Bayonne Council President and mayoral hopeful Sharon Ashe Nadrowski says that the Peninsula City “needs to lead the conversation” on the $4.7 billion New Jersey Turnpike Authority’s extension plan.
By John Heinis/Hudson County View
“As anyone who has commuted over the bridge knows that for the last 30 years we have had to deal with a roadway that is undersized. The constant traffic is only made worse by the ‘necessary repairs’ which seem to be an annual challenge,” she said in a statement.
Over a decade ago the NJPA proposed plans to construct a new truck exit, 14X, which was designed to redirect all truck traffic to Global terminals and the waterfront warehousing located in Jersey City while removing trucks from Bayonne roadways.
While that plan never came to fruition, the new three-stage proposal, which is opposed by Jersey City Mayor Steven Fulop and other local advocacy groups, would widen the extension to four lanes in both directions – replacing exit 14 in Newark and 14A in Bayonne.
The next phase would widen 14A to Columbus Drive in Jersey City to three lanes, while the final phase would replace elevated structures from Columbus Drive to Jersey Avenue.
“Unfortunately that plan [14X] was blocked by forces outside of Bayonne and instead we have a redesigned 14A that did not help Bayonne residents that still sit in traffic with trucks. My fear is that those outside forces may be at work again and that we need make sure that Bayonne does not get left out of the conversation,” explained Nadrowski.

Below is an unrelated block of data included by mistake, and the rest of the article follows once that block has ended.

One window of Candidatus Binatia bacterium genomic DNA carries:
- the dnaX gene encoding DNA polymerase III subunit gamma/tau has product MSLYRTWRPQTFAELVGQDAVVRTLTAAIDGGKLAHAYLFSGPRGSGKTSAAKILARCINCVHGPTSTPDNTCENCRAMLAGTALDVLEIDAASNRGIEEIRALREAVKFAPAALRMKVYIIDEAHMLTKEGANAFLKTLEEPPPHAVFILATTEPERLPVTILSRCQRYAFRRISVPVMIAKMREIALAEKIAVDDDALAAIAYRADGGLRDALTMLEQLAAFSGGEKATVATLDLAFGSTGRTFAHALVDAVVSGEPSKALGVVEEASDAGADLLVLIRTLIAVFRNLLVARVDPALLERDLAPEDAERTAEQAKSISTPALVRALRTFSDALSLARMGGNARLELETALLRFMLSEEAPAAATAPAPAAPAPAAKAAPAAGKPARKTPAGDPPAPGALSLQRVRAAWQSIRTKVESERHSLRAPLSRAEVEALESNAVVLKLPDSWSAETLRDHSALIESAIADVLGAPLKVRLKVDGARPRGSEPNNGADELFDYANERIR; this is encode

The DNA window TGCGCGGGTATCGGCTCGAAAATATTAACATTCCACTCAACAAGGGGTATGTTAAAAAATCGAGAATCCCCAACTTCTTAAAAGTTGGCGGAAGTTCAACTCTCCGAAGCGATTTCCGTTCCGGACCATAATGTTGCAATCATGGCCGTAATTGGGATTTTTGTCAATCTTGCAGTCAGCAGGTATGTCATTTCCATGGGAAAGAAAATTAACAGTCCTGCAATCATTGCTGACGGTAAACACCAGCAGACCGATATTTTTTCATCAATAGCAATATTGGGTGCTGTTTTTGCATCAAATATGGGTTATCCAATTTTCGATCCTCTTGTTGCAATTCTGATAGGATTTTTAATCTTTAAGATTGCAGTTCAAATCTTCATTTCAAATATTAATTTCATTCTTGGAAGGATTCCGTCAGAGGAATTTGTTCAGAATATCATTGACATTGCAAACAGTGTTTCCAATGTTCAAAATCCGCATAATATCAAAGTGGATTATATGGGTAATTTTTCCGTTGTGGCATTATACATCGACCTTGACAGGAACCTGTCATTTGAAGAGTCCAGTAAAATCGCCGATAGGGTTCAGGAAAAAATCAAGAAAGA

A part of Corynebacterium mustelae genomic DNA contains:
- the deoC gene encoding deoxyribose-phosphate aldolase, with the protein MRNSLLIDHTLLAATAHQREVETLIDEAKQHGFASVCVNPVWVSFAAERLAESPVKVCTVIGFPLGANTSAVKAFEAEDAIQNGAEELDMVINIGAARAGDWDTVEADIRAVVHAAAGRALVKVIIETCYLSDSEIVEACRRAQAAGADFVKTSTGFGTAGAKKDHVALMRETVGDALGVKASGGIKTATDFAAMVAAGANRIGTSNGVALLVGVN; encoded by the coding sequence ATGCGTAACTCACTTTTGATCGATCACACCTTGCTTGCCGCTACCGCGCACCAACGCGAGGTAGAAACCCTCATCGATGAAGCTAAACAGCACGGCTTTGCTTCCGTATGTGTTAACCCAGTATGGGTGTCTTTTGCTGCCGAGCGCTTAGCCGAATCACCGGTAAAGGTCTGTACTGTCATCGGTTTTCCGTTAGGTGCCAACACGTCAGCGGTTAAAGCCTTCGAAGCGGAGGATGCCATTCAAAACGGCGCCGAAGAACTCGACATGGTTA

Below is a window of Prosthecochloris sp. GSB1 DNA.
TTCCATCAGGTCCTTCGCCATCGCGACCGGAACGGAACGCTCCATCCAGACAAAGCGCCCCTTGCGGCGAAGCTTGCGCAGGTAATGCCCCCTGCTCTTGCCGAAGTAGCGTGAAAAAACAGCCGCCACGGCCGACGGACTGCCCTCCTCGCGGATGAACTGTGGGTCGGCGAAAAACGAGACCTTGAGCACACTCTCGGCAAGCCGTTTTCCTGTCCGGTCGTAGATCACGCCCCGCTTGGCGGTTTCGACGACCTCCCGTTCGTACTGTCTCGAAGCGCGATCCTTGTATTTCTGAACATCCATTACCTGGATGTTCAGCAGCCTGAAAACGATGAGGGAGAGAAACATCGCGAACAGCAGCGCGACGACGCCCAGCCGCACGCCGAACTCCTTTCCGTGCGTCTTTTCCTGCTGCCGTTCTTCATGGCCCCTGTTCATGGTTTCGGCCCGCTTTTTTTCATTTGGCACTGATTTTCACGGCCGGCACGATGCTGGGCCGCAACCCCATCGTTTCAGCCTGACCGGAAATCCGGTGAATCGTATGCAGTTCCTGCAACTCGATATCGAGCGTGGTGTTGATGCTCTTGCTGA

“Now that Bayonne has started developing MOTBY and has approved a UPS logistic center the expansion of the bridge is even more pressing. I understand the need to review the projects community impact, but Bayonne needs to lead the conversation and have a voice in the process.”
Bayonne does not have the benefits of mass transit like other Hudson County communities and relies heavily on its bridges to access points west and south of the city, she added, noting she has reached out to Fulop and Newark Mayor Ras Baraka to discuss the situation.
“We support a new bridge that would have more lanes to handle current traffic volume. At the same time, we support expanding Light Rail, ferry, and bus service,” Mayor Jimmy Davis told NJ Advance Media last week.
“We definitely need to take advantage of technologies that would reduce air pollution. The Turnpike vs. mass transit should not be an ‘either/or’ choice. There must be ‘both/and’ solutions.”
Editor’s note: This story was updated with a comment from Mayor Jimmy Davis.